11/17/2016 06:20 pm ET Updated Nov 22, 2016

What Russia Leaving The International Criminal Court Really Means

Russia's exit comes at a precarious time for the ICC.
Russia's President Vladimir Putin and Foreign Minister Sergei Lavrov. On Wednesday, Russia announced it would withdraw from t
Sergei Karpukhin / Reuters
Russia's President Vladimir Putin and Foreign Minister Sergei Lavrov. On Wednesday, Russia announced it would withdraw from the ICC.

The International Criminal Court in the Hague, the last resort for prosecuting individuals accused of crimes against humanity, is now losing a potential member. On Wednesday, Russia announced that it will remove its signature from the institution’s founding treaty and therefore completely withdraw its intention to join the court. 

Russia’s exit is the latest blow to the embattled ICC, which has long faced questions over its effectiveness and in recent months has seen several African nations revoke their membership in the court. Populist Philippine President Rodrigo Duterte added to the court’s woes on Thursday, calling the institution “useless” and claiming he may follow Russia’s lead.

The reasons for these countries leaving the court vary. In Russia’s case, the withdrawal is seen as a retaliation to the ICC stating that the Kremlin’s actions in Crimea amount to an international conflict between Russia and Ukraine. The court’s report was enough to make Putin issue an executive order canceling Russia’s participation in the court altogether.

But although Russia’s withdrawal is a highly symbolic challenge to the goal of the ICC as the world’s legislative body, experts say it doesn’t have much practical effect on the court. Russia is a signatory to the court’s founding Rome Statute, but never ratified the statute. Despite this, Russia’s exit is a worrying sign for how the court may be viewed.

“Symbolism is very important for a court that can only prosecute a handful of individuals,” Dr. Sarah Nouwen, a lecturer in law at the University of Cambridge, told The WorldPost. “The smaller the court’s jurisdiction, the more selective it will be seen as operating.”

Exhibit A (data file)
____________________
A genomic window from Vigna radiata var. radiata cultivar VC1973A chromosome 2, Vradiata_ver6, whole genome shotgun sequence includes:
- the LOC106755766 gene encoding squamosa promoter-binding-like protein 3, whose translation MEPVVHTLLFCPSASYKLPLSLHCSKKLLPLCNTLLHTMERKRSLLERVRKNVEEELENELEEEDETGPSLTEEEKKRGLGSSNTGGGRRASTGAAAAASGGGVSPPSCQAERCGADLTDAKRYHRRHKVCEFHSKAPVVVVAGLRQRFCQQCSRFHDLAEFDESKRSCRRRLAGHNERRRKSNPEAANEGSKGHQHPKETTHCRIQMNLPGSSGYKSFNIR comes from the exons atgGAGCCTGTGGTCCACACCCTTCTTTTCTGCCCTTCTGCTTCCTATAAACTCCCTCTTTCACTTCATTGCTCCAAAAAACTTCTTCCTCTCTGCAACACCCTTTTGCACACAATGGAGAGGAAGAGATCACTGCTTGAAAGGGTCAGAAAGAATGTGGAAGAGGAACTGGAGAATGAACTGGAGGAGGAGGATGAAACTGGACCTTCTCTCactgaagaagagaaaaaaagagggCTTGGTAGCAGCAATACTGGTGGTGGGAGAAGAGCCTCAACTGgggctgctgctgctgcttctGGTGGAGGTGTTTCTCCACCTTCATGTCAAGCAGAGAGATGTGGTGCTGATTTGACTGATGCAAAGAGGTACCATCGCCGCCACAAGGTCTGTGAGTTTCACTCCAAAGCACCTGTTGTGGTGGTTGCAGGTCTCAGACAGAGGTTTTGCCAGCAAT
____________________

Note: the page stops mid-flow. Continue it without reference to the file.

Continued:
The entrance of the International Criminal Court (ICC) is seen in The Hague, Netherlands, on March 3, 2011.
Jerry Lampen / Reuters
The entrance of the International Criminal Court (ICC) is seen in The Hague, Netherlands, on March 3, 2011.

Russia’s status with the court meant that it was not bound by the rules of the treaty, but it could also not actively oppose the goals and purpose of the ICC. In signaling that Russia will altogether withdraw from the treaty, the Kremlin can now openly challenge the court’s actions and even the existence of the court itself. Meanwhile, the court’s ability to try cases involving Russia will be essentially non-existent.

The United States took similar measures in 2002, withdrawing its support for the treaty after signing it two years earlier. Sudan and Israel have also removed their signatures from the Rome Statute, further weakening the reach of the court. Unlike the U.S. case, however, Russia’s withdrawal is the direct result of the court’s report implicating the country in international conflict.

Russia is the latest nation to quit the court, but this year has also seen South Africa, Burundi and Gambia all state they will withdraw membership ― all states that had ratified the treaty. The reasons for these departures are more complicated than Russia’s. A number of African politicians have for years alleged that the ICC is biased against their continent, pointing out that all 39 of the court’s indictments have been of people from African nations.

South Africa’s particular objection also involves an incident from last year, when the country refused to arrest Sudan’s authoritarian leader Omar Bashir on behalf of the ICC while he was on a diplomatic visit to Johannesburg. South Africa contends that the court’s desire for accountability can potentially come at the cost of peace and stability. 

Although the reasons for the recent exodus from the court differ, they amount to a worrying time for advocates of the ICC who hoped that the court would move toward universal membership. An expanded court would be one that could potentially investigate perpetrators in a wider range of conflicts and states, and act as a means of holding individuals accountable no matter where they reside.

“The importance of the withdrawals both of the state parties and of Russia’s intention to become a party suggests we’re going in an opposite trend ― that there’s going to be fewer and fewer members,” Nouwen says.

Fewer members would mean a weakened court both in jurisdiction and legitimacy. As the ICC grapples with these issues, Nouwen believes this is an essential time for the court and its advocates to rethink how the court can adapt to make sure it is a viable tool for supporting international law.